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Positive Feedback ISSUE 2
august/september 2002



Silver Night 300B integrated

as reviewed by Mark Katz and Dave Clark


audion.jpg (20622 bytes)





Soundlab A-1s

Melos 402 Gold Triode monoblocks with MAT 1000 circuit boards. Kora Triode preamplifier.

CEC TL-1, Marigo Reference 3 Digital Inteconnect, and Museatex Bidat DAC. Day Sequerra FM Reference tuner.

Goertz AG2 or FMS Black speaker cables. Goertz Triode Quartz and Clarity Custom Connections interconnects.


one.jpg (6551 bytes)  The Audion Silver Night is a small 300B-based integrated amp. It weighs about 20 pounds and has an attractive appearance, with a mix of black paint and gold plate, two small input/driver tubes, and a pair of apparently high quality Chinese 300B tubes sitting in front of a pair of output transformers. The binding posts, along with two pairs of covered-up holes (possibly the chassis is used for another product) and the on/off switch are on the back. Power is through an IEC connector and detachable power cord. Five pairs of inputs and a set of tape monitor jacks are on the left side. The volume control, along with buttons allowing one to choose inputs, are on the front. The thick soft feet provide good vibration dampening, but raise the height of the unit so it won’t fit in my rack, which has eight inches between shelves but would need ten. The clever remote control was a surprise, since one doesn’t associated high tech with a 300B amp. It allows one to choose inputs, adjust volume (with a motorized pot) and balance, and use the recording jacks. The Audion puts out about seven watts into an 8-ohm load.

300B single-ended amps are notoriously finicky about what speakers they can drive, needing fairly high (at least 6 ohm, but 8 or more is better) impedance with no impedance dips, and relatively high efficiency, usually about 90dB/watt/m or higher. My first test was with a pair of Tannoy Saturn 8 floor-standing speakers. Their impedance is 6 ohms, efficiency 91 dB/watt/m with a dual-concentric 8-inch mid/tweeter combo and an 8-inch woofer. A Pioneer Laser Disk 701 in CD mode was used as the source. Connections to the Tannoys were with eight-foot Luminous ladder type speaker cable. The first thing I noticed was that the amp was very quiet—no noise, no hum—and the time from turn-on to sound was less than 20 seconds. The amp settles down in a couple of minutes, then performs consistently.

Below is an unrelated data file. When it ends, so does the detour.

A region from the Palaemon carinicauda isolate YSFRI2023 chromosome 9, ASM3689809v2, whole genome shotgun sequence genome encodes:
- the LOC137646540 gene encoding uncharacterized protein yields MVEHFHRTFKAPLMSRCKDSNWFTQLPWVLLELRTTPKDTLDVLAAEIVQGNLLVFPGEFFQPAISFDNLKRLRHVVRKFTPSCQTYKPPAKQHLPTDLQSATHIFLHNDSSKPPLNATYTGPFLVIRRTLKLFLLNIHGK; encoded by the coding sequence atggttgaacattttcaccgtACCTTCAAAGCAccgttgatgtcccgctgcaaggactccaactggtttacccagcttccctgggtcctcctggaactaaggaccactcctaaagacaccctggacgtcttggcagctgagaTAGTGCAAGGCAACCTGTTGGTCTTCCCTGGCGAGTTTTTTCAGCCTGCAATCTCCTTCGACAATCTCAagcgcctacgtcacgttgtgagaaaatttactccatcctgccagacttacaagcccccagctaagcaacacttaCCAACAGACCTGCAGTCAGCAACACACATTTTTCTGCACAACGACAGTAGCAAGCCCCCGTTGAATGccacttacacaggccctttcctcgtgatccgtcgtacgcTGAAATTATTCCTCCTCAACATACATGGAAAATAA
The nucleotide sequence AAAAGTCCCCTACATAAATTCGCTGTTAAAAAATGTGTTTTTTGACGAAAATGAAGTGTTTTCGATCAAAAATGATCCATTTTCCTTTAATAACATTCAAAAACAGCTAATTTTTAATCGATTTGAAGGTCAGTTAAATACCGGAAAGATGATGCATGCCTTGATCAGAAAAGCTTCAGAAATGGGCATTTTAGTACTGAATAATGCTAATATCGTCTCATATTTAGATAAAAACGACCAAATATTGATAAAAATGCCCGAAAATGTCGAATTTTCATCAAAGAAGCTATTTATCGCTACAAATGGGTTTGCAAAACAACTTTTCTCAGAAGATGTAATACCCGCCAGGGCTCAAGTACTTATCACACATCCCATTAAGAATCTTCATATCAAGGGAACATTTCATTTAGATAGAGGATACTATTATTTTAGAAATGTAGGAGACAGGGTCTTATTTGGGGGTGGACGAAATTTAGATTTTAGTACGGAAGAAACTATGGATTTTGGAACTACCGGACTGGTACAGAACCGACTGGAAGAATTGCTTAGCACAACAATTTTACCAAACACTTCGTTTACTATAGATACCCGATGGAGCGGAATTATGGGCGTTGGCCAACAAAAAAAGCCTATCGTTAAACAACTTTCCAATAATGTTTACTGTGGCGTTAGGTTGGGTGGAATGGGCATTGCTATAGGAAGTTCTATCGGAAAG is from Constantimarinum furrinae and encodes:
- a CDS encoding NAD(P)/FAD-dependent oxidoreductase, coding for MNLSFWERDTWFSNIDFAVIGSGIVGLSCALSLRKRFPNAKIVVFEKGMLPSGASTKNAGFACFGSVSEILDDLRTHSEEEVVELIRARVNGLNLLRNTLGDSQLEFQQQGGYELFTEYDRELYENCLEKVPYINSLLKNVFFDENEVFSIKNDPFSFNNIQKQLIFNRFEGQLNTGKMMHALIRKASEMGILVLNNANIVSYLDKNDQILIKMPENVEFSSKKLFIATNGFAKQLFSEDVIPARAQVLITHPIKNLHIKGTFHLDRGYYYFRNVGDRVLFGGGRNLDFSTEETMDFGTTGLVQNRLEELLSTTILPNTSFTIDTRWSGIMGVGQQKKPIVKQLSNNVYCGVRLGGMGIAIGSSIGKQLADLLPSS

I use the "Polonaise Op. 40, No. 1" on the Naum Starkman Chopin CD on Pope for checking out an amplifier’s clipping behavior. Mr. Starkman vigorously pounds the keyboard, and the recording is very clattery. The Silver Night drove the Tannoys better than I expected, with only minor softening of the extreme transients and no loss of composure or gross distortion. The Eagles’ "Hotel California" on their Hell Freezes Over CD has an exaggerated kick drum that gives a nice test of midbass impact. Compared to my Kora Triode preamp (with reduced gain) combined with the 30-watt Music Reference RM 10 amplifier, the impact was solid, though noticeably diminished. The midrange with the Audion was more detailed, with more transparent vocals, and guitar passages sounded sweeter and more "liquid." The amp also worked in the unlikely role of an AV amp for providing signal amplification for videotapes, laserdiscs, and cable TV. Dialogue was quite articulate and the remote was very handy. I doubt that the amp was designed for this in mind, but it worked.

I didn’t intend to use the amp with these speakers as a primary listening test. In my bedroom I have a pair of homebrew Tannoy Monitor Gold 12" dual-concentric speakers mounted in Lockwood Studio cabinets made for these drivers in the ‘70s. They have about 92dB/watt/m sensitivity with pretty flat 8-ohm impedance, making them a good match for single-ended amps. I am currently using them with a pair of Angela 91 300B monoblock amps, modified by Cy Brenneman to make them a bit more full range and much quieter than the original design. The preamp is a custom-made line stage using 6DJ8s with dual Genrad power supplies, made by John Wiesner from an Arthur Loesch design. A Cal Audio Lab Icon Power Boss is the digital source; a Luxman T117 provides FM reception. I substituted the Audion for the Loesch/Wiesner preamp/Angela 91 amp combination. I kept the same sources, AHT speaker cables, and Wireworld Eclipse II interconnects.

How did it sound? On the Chopin, again no gross clipping, with some improvement in dynamics compared to the other, slightly-harder-to-drive Tannoys. Flaws weren’t smoothed over, either. The clattering of the piano came through, along with the power. Bass impact was decent, good for a single-ended amp. It seemed to be relatively extended in the treble, too. After it passed this test, I tried the system with had decent, but not exceptional impact. Overall tone was on the dark side. Imaging wasn’t as spacious as with the monoblocks, but was more solid and focused. The beautifully-recorded CD of J.S. Bach’s Secular Cantatas on Dorian has been a long time favorite, with the Coffee Cantata sung by a tenor introducing the piece, then a baritone singing the role of the distraught father and a soprano portraying the coffee-addicted daughter. A period orchestra and a harpsichord accompany them. I found the voices well defined in tone and space, though somewhat less round and smooth than with the preamp/amp combination. Dynamics were preserved, with the harpsichord having good energy and a nice balance between the orchestra and the soloists. The Sony CD The Guitarist John Williams has the Satie "Gymnopedie #3" for guitar and small orchestra. The guitar’s tone and its transients came through clearly, with excellent presence, and a sense of the body of the guitar resonating and projecting the sound.